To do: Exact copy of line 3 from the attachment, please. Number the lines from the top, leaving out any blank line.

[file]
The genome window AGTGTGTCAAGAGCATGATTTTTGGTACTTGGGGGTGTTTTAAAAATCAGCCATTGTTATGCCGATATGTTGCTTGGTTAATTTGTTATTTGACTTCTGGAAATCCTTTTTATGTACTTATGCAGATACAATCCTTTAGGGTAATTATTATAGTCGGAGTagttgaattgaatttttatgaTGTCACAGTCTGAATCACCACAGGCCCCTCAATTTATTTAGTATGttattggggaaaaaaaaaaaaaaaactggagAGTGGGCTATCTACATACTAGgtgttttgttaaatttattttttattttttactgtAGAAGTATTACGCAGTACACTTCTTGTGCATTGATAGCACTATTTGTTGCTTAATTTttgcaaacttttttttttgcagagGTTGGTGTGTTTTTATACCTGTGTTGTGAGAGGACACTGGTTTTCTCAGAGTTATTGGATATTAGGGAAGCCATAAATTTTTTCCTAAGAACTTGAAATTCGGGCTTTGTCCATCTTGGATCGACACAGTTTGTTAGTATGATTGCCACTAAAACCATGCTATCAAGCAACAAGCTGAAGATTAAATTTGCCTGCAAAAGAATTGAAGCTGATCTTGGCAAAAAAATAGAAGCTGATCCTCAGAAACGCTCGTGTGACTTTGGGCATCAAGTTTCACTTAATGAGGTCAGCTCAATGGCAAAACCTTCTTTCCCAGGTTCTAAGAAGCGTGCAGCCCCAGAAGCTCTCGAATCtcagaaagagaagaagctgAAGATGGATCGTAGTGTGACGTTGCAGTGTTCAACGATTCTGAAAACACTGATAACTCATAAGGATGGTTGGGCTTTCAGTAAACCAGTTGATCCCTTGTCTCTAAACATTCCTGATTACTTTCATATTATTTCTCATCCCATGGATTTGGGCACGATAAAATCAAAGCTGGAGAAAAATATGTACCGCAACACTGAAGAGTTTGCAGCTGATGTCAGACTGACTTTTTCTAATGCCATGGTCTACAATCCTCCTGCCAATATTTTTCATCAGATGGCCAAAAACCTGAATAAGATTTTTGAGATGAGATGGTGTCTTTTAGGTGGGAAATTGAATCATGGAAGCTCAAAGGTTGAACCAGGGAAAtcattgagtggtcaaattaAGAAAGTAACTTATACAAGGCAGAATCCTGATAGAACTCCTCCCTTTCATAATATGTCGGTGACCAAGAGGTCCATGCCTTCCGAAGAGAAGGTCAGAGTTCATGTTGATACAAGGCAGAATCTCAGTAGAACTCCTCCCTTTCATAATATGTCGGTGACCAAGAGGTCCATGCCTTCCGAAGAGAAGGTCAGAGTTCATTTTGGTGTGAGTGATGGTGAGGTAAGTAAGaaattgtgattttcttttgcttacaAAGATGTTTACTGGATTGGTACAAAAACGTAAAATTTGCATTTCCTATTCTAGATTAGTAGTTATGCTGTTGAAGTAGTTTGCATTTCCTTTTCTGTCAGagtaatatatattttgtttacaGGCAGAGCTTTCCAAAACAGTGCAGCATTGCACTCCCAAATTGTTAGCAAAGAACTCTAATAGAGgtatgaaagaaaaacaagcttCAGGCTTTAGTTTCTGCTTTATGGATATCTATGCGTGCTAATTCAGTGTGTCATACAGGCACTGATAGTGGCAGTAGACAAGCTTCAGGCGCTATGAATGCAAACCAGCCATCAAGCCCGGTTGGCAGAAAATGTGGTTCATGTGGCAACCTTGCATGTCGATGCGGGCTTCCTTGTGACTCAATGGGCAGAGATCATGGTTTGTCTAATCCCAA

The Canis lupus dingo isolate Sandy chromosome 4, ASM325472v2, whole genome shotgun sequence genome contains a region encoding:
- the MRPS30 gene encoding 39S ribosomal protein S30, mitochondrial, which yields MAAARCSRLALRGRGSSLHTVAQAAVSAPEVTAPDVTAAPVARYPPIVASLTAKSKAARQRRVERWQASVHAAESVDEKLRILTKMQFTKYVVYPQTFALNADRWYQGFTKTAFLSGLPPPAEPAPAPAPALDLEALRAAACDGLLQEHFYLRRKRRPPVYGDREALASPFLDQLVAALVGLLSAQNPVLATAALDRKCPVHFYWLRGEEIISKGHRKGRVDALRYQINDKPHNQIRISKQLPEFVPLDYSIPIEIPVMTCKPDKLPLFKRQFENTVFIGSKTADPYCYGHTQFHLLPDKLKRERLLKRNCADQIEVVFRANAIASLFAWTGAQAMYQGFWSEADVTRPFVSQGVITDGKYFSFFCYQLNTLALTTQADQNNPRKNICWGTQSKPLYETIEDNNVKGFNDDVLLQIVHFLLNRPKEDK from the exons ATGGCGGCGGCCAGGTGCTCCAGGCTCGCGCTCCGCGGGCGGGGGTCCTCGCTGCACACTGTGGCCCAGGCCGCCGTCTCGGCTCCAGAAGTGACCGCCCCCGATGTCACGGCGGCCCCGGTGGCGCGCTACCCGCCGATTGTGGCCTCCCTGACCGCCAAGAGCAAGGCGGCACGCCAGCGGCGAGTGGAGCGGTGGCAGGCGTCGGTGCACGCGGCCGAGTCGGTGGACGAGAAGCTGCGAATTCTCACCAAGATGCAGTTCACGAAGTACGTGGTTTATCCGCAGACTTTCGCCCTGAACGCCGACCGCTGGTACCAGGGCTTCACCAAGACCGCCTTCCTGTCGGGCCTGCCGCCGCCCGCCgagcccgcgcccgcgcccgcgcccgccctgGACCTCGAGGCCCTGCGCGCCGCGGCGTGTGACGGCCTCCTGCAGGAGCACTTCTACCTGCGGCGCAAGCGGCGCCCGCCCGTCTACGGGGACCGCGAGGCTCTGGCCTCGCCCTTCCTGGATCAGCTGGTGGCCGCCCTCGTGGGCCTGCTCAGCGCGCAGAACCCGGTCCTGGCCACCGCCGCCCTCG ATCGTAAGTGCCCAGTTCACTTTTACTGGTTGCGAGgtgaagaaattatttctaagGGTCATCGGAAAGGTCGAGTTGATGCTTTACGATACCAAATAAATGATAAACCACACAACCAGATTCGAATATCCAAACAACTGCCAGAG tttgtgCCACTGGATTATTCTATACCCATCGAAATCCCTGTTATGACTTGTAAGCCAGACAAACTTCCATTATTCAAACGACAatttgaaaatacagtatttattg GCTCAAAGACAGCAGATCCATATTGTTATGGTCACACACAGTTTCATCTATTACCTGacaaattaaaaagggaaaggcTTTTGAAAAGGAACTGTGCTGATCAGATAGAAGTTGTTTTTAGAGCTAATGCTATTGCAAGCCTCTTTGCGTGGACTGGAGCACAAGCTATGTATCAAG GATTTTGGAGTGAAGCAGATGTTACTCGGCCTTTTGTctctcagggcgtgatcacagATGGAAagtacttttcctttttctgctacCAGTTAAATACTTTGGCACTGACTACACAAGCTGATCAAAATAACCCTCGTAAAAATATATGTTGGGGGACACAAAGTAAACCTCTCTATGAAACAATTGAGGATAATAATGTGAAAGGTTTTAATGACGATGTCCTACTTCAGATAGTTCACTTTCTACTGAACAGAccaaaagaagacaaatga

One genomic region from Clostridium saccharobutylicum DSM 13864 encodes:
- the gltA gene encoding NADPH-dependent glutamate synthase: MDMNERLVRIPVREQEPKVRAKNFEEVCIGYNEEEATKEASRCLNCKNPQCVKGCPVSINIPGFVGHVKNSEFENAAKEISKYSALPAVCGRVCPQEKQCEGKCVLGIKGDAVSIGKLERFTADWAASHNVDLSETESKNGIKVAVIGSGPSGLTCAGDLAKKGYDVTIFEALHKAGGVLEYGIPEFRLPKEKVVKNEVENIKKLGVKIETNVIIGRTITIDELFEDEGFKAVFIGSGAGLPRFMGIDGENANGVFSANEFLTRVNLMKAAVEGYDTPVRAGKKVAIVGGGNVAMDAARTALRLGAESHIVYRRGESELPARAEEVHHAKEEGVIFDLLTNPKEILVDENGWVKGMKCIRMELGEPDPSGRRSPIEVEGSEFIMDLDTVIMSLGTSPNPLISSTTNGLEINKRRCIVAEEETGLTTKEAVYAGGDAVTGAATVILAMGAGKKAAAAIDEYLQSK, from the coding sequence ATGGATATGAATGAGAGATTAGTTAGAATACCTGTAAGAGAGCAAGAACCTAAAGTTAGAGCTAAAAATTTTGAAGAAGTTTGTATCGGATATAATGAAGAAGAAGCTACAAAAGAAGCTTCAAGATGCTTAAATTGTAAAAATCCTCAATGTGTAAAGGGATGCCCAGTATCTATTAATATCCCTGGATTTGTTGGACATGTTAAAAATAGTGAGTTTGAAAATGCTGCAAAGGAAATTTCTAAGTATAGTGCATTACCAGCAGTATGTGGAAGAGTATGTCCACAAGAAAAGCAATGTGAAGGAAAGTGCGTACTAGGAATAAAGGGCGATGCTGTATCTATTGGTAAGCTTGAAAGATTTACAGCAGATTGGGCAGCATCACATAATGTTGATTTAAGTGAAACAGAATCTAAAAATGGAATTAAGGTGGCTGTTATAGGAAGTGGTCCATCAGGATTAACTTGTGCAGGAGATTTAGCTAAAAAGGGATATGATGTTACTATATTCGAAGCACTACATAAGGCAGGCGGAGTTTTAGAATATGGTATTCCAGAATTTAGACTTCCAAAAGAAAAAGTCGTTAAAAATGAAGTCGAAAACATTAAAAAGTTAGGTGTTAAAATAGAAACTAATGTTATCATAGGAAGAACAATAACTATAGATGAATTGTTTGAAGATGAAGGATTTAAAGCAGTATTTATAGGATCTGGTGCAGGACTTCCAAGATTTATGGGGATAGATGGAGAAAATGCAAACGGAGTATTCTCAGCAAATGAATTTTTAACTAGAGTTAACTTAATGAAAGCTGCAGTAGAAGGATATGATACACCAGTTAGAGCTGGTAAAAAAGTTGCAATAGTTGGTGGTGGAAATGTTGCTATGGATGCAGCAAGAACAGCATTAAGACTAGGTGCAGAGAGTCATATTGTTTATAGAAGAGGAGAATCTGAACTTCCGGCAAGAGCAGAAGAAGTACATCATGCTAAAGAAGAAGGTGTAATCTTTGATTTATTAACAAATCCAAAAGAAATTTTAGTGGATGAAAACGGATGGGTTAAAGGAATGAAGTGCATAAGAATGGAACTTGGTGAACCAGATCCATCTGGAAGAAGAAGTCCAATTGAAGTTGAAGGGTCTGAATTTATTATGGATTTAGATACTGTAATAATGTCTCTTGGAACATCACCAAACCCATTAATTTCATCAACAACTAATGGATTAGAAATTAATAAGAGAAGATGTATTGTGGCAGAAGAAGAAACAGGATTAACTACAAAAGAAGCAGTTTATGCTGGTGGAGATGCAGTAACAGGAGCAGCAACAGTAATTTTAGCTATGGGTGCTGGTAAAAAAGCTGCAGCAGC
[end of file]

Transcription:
- the MRPS30 gene encoding 39S ribosomal protein S30, mitochondrial, which yields MAAARCSRLALRGRGSSLHTVAQAAVSAPEVTAPDVTAAPVARYPPIVASLTAKSKAARQRRVERWQASVHAAESVDEKLRILTKMQFTKYVVYPQTFALNADRWYQGFTKTAFLSGLPPPAEPAPAPAPALDLEALRAAACDGLLQEHFYLRRKRRPPVYGDREALASPFLDQLVAALVGLLSAQNPVLATAALDRKCPVHFYWLRGEEIISKGHRKGRVDALRYQINDKPHNQIRISKQLPEFVPLDYSIPIEIPVMTCKPDKLPLFKRQFENTVFIGSKTADPYCYGHTQFHLLPDKLKRERLLKRNCADQIEVVFRANAIASLFAWTGAQAMYQGFWSEADVTRPFVSQGVITDGKYFSFFCYQLNTLALTTQADQNNPRKNICWGTQSKPLYETIEDNNVKGFNDDVLLQIVHFLLNRPKEDK from the exons ATGGCGGCGGCCAGGTGCTCCAGGCTCGCGCTCCGCGGGCGGGGGTCCTCGCTGCACACTGTGGCCCAGGCCGCCGTCTCGGCTCCAGAAGTGACCGCCCCCGATGTCACGGCGGCCCCGGTGGCGCGCTACCCGCCGATTGTGGCCTCCCTGACCGCCAAGAGCAAGGCGGCACGCCAGCGGCGAGTGGAGCGGTGGCAGGCGTCGGTGCACGCGGCCGAGTCGGTGGACGAGAAGCTGCGAATTCTCACCAAGATGCAGTTCACGAAGTACGTGGTTTATCCGCAGACTTTCGCCCTGAACGCCGACCGCTGGTACCAGGGCTTCACCAAGACCGCCTTCCTGTCGGGCCTGCCGCCGCCCGCCgagcccgcgcccgcgcccgcgcccgccctgGACCTCGAGGCCCTGCGCGCCGCGGCGTGTGACGGCCTCCTGCAGGAGCACTTCTACCTGCGGCGCAAGCGGCGCCCGCCCGTCTACGGGGACCGCGAGGCTCTGGCCTCGCCCTTCCTGGATCAGCTGGTGGCCGCCCTCGTGGGCCTGCTCAGCGCGCAGAACCCGGTCCTGGCCACCGCCGCCCTCG ATCGTAAGTGCCCAGTTCACTTTTACTGGTTGCGAGgtgaagaaattatttctaagGGTCATCGGAAAGGTCGAGTTGATGCTTTACGATACCAAATAAATGATAAACCACACAACCAGATTCGAATATCCAAACAACTGCCAGAG tttgtgCCACTGGATTATTCTATACCCATCGAAATCCCTGTTATGACTTGTAAGCCAGACAAACTTCCATTATTCAAACGACAatttgaaaatacagtatttattg GCTCAAAGACAGCAGATCCATATTGTTATGGTCACACACAGTTTCATCTATTACCTGacaaattaaaaagggaaaggcTTTTGAAAAGGAACTGTGCTGATCAGATAGAAGTTGTTTTTAGAGCTAATGCTATTGCAAGCCTCTTTGCGTGGACTGGAGCACAAGCTATGTATCAAG GATTTTGGAGTGAAGCAGATGTTACTCGGCCTTTTGTctctcagggcgtgatcacagATGGAAagtacttttcctttttctgctacCAGTTAAATACTTTGGCACTGACTACACAAGCTGATCAAAATAACCCTCGTAAAAATATATGTTGGGGGACACAAAGTAAACCTCTCTATGAAACAATTGAGGATAATAATGTGAAAGGTTTTAATGACGATGTCCTACTTCAGATAGTTCACTTTCTACTGAACAGAccaaaagaagacaaatga